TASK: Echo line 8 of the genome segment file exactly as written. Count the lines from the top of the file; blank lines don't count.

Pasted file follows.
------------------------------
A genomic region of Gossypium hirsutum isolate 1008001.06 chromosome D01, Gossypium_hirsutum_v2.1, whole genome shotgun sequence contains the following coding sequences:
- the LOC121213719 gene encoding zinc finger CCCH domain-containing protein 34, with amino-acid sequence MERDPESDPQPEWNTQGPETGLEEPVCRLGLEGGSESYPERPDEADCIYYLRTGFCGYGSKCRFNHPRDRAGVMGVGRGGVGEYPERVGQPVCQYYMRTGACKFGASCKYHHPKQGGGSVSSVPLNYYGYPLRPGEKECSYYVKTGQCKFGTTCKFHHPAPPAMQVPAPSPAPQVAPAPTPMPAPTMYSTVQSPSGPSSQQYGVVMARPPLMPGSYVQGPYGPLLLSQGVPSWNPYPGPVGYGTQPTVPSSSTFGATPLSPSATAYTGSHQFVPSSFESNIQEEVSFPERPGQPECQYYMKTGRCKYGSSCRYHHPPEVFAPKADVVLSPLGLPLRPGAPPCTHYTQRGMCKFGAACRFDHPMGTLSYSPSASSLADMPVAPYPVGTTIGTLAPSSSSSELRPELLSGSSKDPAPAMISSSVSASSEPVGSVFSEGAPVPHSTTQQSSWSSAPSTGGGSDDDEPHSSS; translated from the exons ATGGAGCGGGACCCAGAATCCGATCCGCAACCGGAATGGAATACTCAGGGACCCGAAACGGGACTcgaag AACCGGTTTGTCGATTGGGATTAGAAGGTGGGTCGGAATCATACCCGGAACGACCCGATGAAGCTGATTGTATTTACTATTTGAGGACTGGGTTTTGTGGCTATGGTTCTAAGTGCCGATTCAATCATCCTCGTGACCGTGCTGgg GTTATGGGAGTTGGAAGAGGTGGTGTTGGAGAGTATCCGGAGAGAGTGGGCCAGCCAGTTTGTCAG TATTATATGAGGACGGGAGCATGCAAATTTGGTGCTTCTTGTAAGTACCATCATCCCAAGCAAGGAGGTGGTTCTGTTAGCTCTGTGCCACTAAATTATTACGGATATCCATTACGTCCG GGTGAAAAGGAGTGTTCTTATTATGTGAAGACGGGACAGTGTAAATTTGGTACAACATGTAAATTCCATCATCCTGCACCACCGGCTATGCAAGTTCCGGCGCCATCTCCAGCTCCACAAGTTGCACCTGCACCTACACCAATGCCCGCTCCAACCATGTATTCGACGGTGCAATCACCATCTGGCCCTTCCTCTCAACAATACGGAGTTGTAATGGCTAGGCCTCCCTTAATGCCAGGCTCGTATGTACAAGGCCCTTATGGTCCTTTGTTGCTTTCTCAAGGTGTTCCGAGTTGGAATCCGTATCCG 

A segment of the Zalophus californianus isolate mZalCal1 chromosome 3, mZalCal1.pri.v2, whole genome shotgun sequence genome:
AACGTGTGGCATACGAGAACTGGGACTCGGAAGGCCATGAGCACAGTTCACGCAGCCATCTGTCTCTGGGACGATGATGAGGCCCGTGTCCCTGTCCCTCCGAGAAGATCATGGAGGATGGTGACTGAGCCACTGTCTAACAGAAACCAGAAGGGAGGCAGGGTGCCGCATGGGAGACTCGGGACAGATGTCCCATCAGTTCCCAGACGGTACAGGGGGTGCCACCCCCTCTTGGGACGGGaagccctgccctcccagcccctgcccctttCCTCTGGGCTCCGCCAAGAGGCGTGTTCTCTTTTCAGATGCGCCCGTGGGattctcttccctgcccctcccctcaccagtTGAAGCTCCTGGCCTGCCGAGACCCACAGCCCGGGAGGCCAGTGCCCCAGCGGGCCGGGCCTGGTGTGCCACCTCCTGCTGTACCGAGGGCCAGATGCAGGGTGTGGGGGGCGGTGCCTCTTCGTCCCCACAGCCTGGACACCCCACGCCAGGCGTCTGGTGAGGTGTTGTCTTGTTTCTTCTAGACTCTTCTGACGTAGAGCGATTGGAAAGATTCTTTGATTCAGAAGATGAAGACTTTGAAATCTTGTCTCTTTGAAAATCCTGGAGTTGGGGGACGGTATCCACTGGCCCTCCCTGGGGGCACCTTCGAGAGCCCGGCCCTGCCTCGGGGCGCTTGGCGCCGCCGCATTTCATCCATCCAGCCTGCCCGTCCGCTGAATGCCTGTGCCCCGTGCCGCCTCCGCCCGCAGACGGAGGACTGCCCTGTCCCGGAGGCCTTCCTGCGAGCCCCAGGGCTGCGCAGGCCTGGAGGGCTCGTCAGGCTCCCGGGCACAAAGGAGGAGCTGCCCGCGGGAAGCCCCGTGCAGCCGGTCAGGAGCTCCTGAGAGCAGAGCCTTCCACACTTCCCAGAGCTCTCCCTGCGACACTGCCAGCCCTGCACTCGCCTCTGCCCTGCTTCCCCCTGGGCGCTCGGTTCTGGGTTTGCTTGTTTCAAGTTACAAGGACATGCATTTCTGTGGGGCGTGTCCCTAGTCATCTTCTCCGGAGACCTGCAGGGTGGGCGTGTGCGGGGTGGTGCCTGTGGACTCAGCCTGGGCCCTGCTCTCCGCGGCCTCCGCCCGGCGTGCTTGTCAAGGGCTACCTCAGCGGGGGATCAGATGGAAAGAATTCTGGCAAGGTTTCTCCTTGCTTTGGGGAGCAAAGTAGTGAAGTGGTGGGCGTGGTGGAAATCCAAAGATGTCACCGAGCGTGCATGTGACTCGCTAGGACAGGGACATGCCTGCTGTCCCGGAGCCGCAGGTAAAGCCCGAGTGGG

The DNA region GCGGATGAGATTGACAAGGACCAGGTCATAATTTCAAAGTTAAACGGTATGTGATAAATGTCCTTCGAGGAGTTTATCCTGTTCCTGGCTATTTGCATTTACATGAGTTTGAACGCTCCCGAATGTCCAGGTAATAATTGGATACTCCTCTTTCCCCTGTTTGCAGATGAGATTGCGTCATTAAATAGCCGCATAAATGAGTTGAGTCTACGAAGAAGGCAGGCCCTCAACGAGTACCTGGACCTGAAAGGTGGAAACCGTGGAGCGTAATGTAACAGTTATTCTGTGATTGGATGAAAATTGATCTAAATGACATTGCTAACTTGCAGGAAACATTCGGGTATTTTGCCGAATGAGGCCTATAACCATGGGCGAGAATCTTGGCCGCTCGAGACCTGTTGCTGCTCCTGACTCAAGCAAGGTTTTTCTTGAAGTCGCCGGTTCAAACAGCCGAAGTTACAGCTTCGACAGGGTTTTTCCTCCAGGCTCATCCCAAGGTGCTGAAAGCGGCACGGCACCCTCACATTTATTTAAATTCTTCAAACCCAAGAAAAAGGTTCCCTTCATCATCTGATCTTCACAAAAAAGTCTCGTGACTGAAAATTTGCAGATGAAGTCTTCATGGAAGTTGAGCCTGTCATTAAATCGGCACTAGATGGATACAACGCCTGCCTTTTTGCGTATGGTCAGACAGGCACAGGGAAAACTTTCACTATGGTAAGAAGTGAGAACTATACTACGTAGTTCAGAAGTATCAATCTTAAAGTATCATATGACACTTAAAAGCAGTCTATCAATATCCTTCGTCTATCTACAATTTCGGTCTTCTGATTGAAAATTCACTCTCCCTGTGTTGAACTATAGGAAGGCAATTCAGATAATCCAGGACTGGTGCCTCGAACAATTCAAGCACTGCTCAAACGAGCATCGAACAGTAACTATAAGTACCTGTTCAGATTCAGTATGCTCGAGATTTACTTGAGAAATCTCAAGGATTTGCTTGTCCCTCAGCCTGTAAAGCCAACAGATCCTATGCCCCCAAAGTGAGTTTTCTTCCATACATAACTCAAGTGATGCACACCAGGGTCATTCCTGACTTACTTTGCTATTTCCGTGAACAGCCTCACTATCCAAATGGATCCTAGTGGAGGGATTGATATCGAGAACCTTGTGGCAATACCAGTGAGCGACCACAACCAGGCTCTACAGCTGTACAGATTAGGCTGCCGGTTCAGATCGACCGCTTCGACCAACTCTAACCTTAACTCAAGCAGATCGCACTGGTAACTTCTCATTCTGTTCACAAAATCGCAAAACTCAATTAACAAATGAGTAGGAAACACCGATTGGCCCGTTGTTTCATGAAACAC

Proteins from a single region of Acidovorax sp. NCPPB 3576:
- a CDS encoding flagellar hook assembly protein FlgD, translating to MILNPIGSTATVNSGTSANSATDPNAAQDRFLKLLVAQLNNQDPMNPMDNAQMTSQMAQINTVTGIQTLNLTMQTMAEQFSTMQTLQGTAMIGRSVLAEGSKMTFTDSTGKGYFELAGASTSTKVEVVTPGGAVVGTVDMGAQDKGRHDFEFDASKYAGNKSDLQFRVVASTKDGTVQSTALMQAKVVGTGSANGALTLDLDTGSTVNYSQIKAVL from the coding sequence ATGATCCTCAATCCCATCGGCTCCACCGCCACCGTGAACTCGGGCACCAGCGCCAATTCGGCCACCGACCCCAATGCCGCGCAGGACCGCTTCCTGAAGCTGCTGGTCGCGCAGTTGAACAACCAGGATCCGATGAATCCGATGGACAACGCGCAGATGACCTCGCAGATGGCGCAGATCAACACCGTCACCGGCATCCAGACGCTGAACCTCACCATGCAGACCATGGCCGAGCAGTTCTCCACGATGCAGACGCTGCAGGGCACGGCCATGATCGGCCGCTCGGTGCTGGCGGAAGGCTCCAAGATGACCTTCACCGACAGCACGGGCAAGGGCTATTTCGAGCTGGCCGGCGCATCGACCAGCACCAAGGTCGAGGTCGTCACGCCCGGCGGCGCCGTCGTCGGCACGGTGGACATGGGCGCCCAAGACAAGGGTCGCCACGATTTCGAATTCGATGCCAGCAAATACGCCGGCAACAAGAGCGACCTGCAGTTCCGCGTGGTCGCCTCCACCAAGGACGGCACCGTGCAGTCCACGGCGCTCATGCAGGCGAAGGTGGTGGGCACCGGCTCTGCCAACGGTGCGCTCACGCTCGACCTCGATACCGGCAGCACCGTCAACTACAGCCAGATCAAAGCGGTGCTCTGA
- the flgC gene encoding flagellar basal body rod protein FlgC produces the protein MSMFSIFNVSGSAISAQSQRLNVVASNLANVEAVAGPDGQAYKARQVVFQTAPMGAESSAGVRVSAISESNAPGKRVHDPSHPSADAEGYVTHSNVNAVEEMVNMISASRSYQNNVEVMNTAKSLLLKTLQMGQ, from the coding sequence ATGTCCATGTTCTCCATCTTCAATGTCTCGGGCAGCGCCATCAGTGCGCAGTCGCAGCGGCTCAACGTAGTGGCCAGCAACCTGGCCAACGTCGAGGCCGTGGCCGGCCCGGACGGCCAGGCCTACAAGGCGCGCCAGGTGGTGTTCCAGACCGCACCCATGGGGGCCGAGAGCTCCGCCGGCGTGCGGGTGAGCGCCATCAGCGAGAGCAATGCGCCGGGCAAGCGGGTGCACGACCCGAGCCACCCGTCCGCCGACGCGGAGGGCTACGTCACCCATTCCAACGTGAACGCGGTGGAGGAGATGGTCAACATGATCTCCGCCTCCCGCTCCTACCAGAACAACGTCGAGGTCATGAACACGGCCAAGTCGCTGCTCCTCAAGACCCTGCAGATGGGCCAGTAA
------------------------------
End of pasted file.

- the flgC gene encoding flagellar basal body rod protein FlgC produces the protein MSMFSIFNVSGSAISAQSQRLNVVASNLANVEAVAGPDGQAYKARQVVFQTAPMGAESSAGVRVSAISESNAPGKRVHDPSHPSADAEGYVTHSNVNAVEEMVNMISASRSYQNNVEVMNTAKSLLLKTLQMGQ, from the coding sequence ATGTCCATGTTCTCCATCTTCAATGTCTCGGGCAGCGCCATCAGTGCGCAGTCGCAGCGGCTCAACGTAGTGGCCAGCAACCTGGCCAACGTCGAGGCCGTGGCCGGCCCGGACGGCCAGGCCTACAAGGCGCGCCAGGTGGTGTTCCAGACCGCACCCATGGGGGCCGAGAGCTCCGCCGGCGTGCGGGTGAGCGCCATCAGCGAGAGCAATGCGCCGGGCAAGCGGGTGCACGACCCGAGCCACCCGTCCGCCGACGCGGAGGGCTACGTCACCCATTCCAACGTGAACGCGGTGGAGGAGATGGTCAACATGATCTCCGCCTCCCGCTCCTACCAGAACAACGTCGAGGTCATGAACACGGCCAAGTCGCTGCTCCTCAAGACCCTGCAGATGGGCCAGTAA